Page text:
5 Ways to Beat the Heat

From our Hang Time tasting on Thursday, July 14, 2016…

It’s been a hot couple of months; rainless but humid.  For sure, it affects what we wear, do, eat, and drink. We keep it light—light clothes, light activity, light food, and drink lots of water.  Summer’s fresh fruits and vegetables are appearing in family gardens, farmers markets, and CSAs.  Here are some of Red Feet’s suggestions to beat the heat and partner with light, fresh fare.

We’ll taste three whites.  Northeast Portugal produces Vinho Verde, a low-alcohol, almost-sparkling, citrusy white wine.  Vidigal Vinho Verde 2015 is a refreshingly minerally, limey example of the genre, made from three local grape varieties.  It’s a fine aperitif or partner for seafood and salad, and even better than a cold beer after hours in the garden or mowing the lawn!  Forstreiter Grüner Veltliner Kremser Kogl 2015 showcases Austria’s signature white grape.  Made by the “Pope of Grüner,” Meinhard Forstreiter, it offers gooseberry, crisp, clean green apple, and herb notes with tangy acidity.  Pair with light pasta and homemade pesto, rice salads, or lightly crusted chicken cutlets.  From New Zealand  the Glazebrook Sauvignon Blanc 2015 is loaded with tropical fruit, white peach, and lime along with light dried herb and anise notes.  This is a wake-up-your-taste-buds kind of wine to pair with veggies, herbed goat cheese, tarragon chicken, or Asian flavors.  Go for zingy!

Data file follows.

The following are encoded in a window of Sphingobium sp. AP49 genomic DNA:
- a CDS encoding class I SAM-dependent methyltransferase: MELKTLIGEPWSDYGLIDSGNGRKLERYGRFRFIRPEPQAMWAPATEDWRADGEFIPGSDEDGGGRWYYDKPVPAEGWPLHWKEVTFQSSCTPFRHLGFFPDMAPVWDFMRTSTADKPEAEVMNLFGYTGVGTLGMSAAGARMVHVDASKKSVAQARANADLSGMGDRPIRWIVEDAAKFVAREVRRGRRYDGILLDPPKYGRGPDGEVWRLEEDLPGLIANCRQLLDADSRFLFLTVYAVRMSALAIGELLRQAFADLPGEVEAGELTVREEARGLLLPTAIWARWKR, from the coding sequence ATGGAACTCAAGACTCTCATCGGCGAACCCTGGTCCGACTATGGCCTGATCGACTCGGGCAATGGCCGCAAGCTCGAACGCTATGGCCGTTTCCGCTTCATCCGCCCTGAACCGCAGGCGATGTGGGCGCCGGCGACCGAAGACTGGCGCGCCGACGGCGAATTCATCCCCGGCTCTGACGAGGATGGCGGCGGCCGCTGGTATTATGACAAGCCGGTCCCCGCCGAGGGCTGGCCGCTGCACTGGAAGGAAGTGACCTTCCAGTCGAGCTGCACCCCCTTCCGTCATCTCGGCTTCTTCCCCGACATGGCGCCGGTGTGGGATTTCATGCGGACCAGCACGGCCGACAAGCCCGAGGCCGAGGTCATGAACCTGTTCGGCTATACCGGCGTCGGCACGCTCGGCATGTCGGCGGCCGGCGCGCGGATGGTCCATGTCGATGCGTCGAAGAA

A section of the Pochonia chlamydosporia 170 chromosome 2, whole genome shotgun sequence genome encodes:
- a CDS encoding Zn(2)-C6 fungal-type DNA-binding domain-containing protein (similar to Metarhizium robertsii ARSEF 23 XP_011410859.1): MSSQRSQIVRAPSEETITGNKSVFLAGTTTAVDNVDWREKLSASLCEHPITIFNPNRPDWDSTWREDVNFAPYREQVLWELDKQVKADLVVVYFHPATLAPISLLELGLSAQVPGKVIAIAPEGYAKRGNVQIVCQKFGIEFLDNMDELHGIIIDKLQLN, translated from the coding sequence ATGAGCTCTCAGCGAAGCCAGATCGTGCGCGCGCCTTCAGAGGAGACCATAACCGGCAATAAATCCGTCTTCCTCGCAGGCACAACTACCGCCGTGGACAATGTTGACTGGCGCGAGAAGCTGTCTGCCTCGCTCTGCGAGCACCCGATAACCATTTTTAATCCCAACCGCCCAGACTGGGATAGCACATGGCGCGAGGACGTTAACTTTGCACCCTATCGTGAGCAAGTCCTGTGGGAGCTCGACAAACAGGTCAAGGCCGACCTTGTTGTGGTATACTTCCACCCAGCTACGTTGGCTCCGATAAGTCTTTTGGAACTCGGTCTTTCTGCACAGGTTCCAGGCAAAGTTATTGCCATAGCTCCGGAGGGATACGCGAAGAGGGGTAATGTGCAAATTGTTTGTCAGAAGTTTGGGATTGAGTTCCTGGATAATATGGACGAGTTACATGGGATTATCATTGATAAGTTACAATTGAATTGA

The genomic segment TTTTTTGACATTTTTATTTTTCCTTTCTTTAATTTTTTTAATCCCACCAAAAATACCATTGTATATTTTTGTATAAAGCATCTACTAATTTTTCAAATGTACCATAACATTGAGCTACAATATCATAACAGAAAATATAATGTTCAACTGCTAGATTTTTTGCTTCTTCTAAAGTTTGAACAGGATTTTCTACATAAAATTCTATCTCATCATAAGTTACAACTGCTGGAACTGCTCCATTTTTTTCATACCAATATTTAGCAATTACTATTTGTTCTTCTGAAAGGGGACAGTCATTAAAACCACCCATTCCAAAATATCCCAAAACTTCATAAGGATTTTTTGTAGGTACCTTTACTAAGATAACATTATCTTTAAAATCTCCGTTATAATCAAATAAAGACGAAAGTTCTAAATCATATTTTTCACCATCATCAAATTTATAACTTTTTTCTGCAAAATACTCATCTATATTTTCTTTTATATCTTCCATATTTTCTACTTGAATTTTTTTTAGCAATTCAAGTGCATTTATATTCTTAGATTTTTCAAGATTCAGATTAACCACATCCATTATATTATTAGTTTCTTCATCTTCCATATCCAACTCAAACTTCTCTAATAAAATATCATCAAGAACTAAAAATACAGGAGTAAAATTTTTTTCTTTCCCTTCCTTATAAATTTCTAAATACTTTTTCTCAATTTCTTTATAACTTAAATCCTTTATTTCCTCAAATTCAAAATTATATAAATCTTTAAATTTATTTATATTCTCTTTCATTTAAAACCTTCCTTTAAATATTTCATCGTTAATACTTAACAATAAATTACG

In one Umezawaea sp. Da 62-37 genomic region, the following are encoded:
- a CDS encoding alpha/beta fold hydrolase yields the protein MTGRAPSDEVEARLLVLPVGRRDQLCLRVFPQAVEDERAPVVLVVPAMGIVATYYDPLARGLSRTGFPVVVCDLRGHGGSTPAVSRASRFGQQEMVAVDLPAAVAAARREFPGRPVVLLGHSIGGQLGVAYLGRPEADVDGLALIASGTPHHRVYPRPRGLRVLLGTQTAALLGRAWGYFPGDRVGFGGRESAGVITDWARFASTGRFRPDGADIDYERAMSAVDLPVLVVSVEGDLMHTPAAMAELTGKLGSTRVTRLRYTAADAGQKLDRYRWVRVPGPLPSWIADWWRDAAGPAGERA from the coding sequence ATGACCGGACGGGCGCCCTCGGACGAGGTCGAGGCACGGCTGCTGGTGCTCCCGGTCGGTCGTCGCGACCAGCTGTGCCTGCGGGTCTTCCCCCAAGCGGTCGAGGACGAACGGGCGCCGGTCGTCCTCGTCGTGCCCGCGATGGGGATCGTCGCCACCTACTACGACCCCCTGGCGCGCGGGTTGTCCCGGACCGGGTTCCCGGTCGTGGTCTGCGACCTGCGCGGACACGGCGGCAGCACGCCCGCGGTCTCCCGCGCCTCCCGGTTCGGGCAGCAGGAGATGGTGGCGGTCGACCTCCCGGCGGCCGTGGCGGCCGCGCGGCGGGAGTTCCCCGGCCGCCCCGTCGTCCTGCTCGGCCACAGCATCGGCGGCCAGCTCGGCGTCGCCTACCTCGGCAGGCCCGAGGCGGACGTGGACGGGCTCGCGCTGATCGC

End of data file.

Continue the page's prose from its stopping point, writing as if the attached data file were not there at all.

Another category on the “beat the heat” radar is rosé, and Red Feet has many versions (including a three-liter box!).  Today we’ll sample a wine from the southern Rhône area, Château La Sable Luberon Rosé 2015.  This is a bit heartier than many Provençal rosés.  The red fruits of Grenache dominate, but hints of blood orange, minerality, fennel, and other savory notes are part of the story as well.  This is a good partner for tuna or salmon (perhaps with fruit salsa on the side), charcuterie, or quiche and brunchy items.

Our final heat-beater involves the use of soda water, ice, and a lemon or grapefruit peel.  Cocchi Rosa, an Americano (bitter fortified wine) from the Cocchi family in the Piedmont, is made primarily from the Brachetto grape.  It’s more aromatic and spicy than its white counterpart, adding rose and ginger to the traditional bitter base to produce a rounder profile.  Mix two parts Rosa and one part seltzer and pair with Parmigiano-Reggiano or other hard, salty cheeses. Sure, fans and air conditioners will help you beat the heat, but today’s approach is definitely more fun!

–M.P. Rouse

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